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Understanding the VIX



The above chart is pretty self-explanatory: the VIX index (a weighted composite of implied volatilities of various index options) at these levels in the past has led to a market decline. The reasoning we have explained before: as investors get complacent they sell options, either trying to earn some premium (thinking stocks won't move much) or through "lifting" hedges (selling out puts they no longer believe they need). Complacency is the opposite of fear and is normally associated with "over-investment".

The story is more complicated than this however. The skew is still not overly flat and longer term options have not come down as much as options out to the end of the year. This indicates some "concern" exists after the elections and into 2005 and 2006. Perhaps this is warranted as more debt from corporations is due later in 2005 and 2006; that process may prove painful if rates rise. Again, the equity markets are inextricably linked to the U.S. bond market and the dollar.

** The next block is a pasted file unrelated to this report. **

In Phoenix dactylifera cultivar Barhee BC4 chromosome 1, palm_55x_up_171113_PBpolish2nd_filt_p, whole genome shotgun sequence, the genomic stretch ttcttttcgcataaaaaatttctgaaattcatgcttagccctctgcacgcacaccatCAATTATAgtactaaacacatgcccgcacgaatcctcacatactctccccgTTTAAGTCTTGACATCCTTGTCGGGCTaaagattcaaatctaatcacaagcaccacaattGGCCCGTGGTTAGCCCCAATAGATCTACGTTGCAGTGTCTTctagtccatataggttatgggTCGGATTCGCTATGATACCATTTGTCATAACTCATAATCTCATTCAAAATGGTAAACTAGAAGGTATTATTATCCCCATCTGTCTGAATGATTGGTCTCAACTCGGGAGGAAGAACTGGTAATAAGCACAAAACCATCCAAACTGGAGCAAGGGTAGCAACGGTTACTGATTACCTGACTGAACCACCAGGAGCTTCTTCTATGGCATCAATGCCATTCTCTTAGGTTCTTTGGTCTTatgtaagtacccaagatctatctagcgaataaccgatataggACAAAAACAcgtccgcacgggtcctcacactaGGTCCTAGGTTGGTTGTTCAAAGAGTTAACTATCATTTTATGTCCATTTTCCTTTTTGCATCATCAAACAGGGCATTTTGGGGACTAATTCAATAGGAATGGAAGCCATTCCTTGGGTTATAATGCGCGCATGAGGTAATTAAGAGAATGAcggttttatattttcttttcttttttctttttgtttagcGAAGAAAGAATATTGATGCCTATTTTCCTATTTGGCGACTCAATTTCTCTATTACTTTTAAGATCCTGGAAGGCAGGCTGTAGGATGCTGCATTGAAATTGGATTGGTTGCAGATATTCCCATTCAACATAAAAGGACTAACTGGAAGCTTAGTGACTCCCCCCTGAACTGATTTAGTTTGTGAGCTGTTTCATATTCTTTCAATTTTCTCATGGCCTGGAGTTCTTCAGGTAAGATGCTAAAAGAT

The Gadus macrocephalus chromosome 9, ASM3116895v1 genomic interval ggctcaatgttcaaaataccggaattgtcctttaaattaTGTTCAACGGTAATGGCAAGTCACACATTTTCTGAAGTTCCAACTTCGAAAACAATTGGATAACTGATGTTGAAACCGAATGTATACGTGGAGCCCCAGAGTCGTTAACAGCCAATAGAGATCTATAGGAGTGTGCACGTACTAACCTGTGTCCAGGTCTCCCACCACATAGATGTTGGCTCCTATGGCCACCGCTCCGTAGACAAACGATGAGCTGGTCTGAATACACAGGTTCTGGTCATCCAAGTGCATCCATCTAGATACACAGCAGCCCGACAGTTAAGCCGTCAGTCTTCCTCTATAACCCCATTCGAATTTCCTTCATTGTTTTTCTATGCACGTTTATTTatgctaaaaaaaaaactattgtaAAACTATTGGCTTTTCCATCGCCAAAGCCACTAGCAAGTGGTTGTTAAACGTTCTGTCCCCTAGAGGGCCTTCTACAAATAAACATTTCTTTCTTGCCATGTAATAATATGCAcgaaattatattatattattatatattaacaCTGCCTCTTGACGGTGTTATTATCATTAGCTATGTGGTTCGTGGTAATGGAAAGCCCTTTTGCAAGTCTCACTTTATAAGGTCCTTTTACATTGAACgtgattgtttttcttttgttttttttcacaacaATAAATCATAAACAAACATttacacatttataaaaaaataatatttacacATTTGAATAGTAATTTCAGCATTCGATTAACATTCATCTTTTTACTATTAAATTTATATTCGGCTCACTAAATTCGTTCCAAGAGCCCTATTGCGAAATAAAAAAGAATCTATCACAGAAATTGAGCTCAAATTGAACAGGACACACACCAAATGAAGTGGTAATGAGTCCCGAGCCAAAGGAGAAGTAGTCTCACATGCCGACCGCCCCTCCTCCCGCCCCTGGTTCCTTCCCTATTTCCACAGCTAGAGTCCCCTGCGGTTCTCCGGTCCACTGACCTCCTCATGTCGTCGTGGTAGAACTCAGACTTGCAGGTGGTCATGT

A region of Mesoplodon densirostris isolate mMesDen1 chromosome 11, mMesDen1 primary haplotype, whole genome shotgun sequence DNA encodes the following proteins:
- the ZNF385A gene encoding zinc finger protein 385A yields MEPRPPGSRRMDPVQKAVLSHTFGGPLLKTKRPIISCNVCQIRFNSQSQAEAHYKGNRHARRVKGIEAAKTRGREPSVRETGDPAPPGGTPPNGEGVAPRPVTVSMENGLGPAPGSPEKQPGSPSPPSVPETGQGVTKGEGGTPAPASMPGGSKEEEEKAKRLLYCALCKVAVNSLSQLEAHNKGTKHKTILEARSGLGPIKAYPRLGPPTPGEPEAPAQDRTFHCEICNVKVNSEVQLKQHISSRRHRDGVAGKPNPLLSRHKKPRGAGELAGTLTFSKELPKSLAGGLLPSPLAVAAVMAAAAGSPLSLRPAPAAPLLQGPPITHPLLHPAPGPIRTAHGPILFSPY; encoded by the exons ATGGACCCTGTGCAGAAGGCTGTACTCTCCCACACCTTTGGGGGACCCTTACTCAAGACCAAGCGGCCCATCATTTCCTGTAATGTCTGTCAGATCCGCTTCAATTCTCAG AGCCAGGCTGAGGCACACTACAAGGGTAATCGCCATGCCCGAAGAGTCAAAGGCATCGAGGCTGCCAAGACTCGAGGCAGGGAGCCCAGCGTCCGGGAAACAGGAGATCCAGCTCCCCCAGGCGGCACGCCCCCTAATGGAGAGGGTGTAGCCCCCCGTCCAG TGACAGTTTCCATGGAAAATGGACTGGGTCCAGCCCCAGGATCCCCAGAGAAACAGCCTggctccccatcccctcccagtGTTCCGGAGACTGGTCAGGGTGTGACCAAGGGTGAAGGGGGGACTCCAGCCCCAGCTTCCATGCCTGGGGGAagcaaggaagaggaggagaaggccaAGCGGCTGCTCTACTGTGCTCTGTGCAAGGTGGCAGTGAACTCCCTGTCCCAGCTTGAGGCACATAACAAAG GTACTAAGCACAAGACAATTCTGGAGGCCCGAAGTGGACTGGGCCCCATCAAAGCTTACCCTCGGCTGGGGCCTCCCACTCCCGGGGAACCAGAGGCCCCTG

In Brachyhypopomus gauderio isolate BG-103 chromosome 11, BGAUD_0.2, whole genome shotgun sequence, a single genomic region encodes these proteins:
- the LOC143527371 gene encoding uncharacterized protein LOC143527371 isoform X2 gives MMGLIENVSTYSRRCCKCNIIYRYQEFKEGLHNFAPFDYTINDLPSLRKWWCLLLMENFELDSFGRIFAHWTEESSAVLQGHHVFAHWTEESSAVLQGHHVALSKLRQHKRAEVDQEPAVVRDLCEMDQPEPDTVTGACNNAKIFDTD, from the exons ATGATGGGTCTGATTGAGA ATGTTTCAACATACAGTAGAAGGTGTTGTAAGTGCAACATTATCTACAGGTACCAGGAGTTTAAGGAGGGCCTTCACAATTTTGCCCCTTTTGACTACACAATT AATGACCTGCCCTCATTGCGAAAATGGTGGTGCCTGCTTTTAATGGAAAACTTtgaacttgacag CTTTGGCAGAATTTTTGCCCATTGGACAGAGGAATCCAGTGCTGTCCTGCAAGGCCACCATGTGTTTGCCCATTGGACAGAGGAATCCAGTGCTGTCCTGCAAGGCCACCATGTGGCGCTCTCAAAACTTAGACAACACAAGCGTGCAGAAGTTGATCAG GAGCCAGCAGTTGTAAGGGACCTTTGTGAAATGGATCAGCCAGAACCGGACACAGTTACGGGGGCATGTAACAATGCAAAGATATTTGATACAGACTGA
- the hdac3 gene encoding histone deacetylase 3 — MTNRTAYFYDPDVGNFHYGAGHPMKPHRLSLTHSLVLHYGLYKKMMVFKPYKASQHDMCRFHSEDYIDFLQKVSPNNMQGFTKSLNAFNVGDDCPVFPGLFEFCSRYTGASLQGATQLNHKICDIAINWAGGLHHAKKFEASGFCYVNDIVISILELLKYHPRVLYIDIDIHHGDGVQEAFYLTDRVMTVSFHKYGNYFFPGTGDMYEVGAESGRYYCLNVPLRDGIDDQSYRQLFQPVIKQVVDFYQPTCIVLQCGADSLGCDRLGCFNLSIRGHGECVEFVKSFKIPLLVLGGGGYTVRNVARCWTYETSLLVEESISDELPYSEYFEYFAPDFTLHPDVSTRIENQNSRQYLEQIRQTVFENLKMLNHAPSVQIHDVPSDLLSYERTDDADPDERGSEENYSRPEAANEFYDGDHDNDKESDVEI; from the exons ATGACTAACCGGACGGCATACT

A last observation is that option prices are still higher than actual volatilities: the spread between option prices and actual volatilities are about average. Actual SPX volatilities are near historic lows, trading between 9% and 11%.

The structure of the options market is indicating two things: current high complacency in the short run and in the long run, any declines in the market are unlikely to be a crash scenario (exogenous of a major macro event or a significant decline in the bond markets) like 1987. Rather, declines will be more muted and difficult to maneuver.

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